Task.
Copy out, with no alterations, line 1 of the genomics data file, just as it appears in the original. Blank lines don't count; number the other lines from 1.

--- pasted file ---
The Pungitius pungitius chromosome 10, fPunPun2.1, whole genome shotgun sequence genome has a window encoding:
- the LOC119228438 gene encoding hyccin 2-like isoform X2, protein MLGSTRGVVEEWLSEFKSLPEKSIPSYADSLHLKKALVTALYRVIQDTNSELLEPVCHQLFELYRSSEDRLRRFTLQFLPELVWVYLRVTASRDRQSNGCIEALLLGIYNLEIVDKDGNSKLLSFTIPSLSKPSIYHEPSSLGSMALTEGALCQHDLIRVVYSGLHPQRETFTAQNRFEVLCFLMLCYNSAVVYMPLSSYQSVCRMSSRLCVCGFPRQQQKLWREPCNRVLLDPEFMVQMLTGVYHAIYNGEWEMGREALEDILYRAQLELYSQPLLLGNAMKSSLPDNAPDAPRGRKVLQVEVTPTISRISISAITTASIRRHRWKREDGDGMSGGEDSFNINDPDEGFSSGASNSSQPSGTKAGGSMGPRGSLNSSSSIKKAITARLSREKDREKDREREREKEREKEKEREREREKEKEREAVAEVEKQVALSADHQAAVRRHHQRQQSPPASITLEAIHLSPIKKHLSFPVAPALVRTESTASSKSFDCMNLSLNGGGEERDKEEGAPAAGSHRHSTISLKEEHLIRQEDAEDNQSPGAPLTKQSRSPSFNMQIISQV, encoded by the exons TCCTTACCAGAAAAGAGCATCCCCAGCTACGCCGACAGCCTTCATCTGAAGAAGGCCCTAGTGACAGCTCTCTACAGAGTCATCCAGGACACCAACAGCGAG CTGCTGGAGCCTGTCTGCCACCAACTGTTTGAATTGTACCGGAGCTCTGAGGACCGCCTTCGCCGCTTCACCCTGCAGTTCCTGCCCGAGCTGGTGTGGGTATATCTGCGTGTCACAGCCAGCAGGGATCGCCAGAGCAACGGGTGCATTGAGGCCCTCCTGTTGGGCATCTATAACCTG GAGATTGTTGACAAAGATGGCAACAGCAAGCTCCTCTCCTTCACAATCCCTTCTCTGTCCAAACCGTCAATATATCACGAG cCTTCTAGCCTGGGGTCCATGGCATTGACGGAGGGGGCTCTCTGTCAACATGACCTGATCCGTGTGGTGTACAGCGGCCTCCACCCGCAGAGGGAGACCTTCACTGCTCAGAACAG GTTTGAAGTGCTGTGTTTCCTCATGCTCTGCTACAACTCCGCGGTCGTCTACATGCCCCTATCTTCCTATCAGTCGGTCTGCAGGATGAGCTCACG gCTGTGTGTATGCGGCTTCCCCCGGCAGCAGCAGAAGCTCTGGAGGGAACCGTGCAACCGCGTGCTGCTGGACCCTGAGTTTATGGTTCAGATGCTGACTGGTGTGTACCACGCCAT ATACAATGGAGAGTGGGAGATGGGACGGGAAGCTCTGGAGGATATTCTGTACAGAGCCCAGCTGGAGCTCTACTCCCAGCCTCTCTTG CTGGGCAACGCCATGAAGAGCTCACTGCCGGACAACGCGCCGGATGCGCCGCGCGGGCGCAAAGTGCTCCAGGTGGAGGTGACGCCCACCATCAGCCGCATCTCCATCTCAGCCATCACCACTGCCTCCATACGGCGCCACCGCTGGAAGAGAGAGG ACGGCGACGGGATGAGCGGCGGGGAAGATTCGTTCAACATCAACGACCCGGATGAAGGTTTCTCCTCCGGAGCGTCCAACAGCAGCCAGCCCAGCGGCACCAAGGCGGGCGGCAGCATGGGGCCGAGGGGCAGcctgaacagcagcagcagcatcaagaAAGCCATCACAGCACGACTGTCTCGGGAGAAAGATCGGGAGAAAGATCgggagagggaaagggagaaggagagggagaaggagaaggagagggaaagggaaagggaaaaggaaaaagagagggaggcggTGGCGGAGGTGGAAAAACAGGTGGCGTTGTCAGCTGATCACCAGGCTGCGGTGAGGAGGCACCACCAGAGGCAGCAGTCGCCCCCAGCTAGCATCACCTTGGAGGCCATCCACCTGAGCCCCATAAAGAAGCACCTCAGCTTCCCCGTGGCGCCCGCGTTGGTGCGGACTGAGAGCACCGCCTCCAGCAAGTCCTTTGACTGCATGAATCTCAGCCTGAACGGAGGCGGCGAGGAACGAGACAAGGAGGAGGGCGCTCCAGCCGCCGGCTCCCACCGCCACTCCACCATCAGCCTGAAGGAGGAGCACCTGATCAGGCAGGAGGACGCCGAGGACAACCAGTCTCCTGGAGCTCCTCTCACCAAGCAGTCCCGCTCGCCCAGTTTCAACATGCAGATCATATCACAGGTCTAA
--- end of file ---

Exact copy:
The Pungitius pungitius chromosome 10, fPunPun2.1, whole genome shotgun sequence genome has a window encoding: